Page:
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The Drawer Boy
The Drawer Boy is a story about stories. It’s a sly look at what constitutes a story and what makes a story important.
Should a story be judged on its truth, its entertainment value or the desired effect it has on its intended audience? To whom does the story belong? And what are the obligations of the storyteller?
The master storyteller of The Drawer Boy is playwright Michael Healey, who has crafted a clever slice of life that brings an overly earnest actor into the lives of two staid farmers.
It begins as a fish-out-of-water tale when aspiring actor Miles (Craig Watkinson) seeks out “real” farmers he can observe for playwriting inspiration. He stumbles upon the perfect down-home Canadian farm in the middle of nowhere, where two farmers are minding their own business as well as their herd of cows.
In a series of short scenarios, we’re introduced to no-nonsense Morgan (Owen Murphy) and his mentally slow partner, Angus (Warren Sweeney). Because of a wartime head injury, Angus lives only in the present, with Morgan supplying him with his past through repeated stories.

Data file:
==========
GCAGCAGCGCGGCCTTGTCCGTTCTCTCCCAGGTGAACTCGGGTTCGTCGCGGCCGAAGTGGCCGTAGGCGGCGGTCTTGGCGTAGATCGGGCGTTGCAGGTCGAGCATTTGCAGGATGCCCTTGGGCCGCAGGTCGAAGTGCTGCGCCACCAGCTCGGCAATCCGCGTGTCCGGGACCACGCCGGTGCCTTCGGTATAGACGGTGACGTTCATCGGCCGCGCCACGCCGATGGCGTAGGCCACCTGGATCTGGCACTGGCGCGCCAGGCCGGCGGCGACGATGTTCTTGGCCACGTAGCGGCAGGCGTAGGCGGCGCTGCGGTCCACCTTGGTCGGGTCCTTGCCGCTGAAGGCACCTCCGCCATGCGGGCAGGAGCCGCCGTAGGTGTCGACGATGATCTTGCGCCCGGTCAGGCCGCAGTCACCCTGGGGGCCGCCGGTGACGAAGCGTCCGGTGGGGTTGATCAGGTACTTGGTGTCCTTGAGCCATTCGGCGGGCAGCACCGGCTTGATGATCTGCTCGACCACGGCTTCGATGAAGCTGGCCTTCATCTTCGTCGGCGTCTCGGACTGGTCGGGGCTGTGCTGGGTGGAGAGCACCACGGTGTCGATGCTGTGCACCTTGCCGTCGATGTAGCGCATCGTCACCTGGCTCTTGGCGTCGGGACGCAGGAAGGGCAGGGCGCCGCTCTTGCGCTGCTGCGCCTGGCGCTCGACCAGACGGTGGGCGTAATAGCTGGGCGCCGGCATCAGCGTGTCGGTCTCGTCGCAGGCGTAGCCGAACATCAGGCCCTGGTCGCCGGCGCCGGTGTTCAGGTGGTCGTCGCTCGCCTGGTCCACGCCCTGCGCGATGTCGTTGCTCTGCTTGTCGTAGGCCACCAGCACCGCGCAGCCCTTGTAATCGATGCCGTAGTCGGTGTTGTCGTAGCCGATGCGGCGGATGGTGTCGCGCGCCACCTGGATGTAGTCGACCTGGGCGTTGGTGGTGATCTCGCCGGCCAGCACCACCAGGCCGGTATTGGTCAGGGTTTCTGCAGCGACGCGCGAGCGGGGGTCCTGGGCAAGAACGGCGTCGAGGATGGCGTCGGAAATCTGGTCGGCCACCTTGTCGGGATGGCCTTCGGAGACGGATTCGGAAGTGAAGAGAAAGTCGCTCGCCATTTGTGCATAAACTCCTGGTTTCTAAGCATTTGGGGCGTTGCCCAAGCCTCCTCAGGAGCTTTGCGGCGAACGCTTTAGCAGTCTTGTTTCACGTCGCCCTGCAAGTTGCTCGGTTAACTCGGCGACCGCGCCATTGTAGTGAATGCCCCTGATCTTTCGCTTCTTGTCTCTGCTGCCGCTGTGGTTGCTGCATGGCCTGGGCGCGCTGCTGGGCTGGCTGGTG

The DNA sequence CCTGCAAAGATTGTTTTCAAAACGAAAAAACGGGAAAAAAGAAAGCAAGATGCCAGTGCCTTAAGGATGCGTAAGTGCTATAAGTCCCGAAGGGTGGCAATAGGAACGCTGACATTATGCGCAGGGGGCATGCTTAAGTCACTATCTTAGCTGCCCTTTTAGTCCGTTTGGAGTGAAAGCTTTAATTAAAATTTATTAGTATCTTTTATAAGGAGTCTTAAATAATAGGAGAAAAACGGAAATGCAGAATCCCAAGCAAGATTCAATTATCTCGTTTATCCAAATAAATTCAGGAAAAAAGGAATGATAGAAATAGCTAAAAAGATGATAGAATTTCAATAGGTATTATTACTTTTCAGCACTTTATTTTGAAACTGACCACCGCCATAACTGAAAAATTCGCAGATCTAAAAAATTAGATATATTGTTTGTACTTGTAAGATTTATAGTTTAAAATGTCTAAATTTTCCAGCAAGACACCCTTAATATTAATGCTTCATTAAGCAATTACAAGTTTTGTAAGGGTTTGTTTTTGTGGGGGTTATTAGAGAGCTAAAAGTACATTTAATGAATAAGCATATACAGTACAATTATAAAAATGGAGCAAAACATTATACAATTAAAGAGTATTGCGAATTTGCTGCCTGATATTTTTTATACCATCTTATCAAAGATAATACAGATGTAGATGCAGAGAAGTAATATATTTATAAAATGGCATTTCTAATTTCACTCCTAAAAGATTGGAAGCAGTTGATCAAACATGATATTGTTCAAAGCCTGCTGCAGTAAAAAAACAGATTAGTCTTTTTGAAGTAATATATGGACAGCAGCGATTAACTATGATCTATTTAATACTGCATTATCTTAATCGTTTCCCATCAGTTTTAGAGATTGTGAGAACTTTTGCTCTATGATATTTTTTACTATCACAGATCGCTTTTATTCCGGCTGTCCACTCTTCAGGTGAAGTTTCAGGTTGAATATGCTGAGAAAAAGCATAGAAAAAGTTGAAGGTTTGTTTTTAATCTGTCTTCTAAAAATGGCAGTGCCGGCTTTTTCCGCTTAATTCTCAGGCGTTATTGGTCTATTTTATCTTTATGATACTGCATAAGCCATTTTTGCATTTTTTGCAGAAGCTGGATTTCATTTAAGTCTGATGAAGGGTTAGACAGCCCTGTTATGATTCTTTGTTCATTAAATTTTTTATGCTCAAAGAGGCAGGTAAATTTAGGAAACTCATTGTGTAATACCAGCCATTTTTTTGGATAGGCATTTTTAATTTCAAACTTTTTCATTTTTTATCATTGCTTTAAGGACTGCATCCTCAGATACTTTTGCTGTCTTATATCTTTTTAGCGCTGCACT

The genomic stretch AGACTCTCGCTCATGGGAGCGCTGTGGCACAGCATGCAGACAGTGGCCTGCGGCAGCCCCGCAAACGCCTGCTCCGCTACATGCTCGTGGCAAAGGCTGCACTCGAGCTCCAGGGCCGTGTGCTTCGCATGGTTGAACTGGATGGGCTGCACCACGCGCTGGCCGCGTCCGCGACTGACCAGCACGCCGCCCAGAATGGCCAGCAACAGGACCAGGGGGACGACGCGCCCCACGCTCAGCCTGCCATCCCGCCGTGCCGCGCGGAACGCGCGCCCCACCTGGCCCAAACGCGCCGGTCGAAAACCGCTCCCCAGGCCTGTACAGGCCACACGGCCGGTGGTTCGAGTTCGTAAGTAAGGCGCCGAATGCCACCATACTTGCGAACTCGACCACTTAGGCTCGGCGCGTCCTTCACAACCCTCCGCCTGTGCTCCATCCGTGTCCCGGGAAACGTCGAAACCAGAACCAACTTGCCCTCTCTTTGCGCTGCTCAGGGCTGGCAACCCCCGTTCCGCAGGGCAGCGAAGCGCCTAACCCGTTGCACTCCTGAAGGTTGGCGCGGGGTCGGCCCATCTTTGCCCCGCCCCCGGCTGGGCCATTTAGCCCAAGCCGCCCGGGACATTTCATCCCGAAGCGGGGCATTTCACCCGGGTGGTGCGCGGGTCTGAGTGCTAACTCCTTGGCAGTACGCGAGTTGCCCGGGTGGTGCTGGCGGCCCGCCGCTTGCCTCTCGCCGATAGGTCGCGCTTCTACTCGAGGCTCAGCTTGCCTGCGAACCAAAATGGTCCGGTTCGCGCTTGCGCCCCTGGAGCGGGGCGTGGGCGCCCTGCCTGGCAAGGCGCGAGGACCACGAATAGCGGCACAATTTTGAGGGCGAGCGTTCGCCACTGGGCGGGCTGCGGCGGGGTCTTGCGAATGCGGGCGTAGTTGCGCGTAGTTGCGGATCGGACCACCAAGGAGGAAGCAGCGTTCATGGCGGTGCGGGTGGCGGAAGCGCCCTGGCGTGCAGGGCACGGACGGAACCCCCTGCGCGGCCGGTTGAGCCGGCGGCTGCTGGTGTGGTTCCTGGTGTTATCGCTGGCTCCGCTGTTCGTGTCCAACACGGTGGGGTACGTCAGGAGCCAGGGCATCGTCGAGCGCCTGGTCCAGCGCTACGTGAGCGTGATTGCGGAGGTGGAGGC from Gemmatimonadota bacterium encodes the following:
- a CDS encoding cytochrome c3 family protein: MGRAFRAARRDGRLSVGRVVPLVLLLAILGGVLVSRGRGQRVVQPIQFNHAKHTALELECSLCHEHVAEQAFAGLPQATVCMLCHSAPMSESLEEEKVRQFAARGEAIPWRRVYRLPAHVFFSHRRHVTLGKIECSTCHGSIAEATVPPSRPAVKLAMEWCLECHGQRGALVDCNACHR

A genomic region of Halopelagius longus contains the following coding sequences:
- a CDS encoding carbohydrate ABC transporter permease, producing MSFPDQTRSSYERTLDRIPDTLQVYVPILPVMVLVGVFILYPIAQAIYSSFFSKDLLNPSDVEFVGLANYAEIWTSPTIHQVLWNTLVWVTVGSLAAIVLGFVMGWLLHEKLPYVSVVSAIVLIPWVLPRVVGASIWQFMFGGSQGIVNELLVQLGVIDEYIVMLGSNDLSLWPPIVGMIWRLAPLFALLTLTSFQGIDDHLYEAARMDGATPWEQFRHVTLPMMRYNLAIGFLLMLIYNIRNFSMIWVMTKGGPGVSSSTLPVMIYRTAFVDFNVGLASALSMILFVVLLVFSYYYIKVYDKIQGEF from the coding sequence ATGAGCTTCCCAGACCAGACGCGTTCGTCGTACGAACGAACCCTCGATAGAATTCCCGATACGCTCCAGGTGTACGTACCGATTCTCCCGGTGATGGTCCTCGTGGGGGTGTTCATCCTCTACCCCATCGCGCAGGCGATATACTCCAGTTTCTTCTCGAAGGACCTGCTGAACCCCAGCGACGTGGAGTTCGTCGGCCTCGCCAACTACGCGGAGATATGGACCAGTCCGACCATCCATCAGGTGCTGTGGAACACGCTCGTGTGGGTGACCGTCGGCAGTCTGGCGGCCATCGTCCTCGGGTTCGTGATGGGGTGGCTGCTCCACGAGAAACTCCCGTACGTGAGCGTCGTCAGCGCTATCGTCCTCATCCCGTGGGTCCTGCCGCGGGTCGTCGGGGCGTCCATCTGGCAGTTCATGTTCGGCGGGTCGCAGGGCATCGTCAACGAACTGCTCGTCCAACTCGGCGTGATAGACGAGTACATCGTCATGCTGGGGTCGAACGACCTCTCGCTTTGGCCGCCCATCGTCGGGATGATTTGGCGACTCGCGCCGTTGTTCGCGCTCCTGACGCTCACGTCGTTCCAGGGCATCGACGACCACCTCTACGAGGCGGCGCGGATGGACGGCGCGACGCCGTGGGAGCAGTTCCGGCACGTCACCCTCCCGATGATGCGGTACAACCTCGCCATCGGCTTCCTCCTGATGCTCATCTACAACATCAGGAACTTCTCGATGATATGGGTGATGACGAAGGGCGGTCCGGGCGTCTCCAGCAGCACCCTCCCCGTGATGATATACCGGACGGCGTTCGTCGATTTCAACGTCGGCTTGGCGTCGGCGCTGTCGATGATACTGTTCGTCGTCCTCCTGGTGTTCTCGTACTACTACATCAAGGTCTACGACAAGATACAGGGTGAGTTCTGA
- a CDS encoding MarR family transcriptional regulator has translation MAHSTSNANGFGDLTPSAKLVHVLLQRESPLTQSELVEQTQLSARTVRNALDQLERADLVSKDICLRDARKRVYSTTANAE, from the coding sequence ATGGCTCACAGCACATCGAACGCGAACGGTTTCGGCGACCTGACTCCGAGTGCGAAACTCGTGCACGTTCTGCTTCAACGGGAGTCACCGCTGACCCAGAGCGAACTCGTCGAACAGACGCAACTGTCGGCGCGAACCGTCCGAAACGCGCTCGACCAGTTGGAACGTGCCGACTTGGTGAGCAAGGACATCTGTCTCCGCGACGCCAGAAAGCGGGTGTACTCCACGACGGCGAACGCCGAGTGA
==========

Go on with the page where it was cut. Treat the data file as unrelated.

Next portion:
Miles feels he’s struck gold as he watches and listens to the two farmers, following them around with a notebook, writing scenes and becoming cow-like in his method-acting moments. And old farmer Morgan can’t help but yank Miles’ chain when it comes to farming secrets.
Just when this play looks like it’s going down the goofy path of wacky actor, quirky farmer and misunderstood simpleton, it takes an interesting turn. Miles overhears a story not meant for his ears, “borrows” it for his play without permission and opens up secrets long buried.
The play evolves into a story of storytelling; of friendships and betrayal; of secrets and lies; and of hurts, forgiveness and loyalty.
In order to pull all of this off, it takes a delicate balance of humor and pathos, which Healey delivers, and actors who can tread the fine lines, which this cast does.
Though his character is the most underdeveloped, Watkinson gives us a believable naïve, citified actor who is more interested in his art than in real life. Murphy is strong as storytelling Morgan, the low-key keeper of the farm, of Angus and of secrets. And Sweeney, who has the most challenging part—not making Angus into a stereotype of the simple-minded—creates a sympathetic character the audience ends up caring about.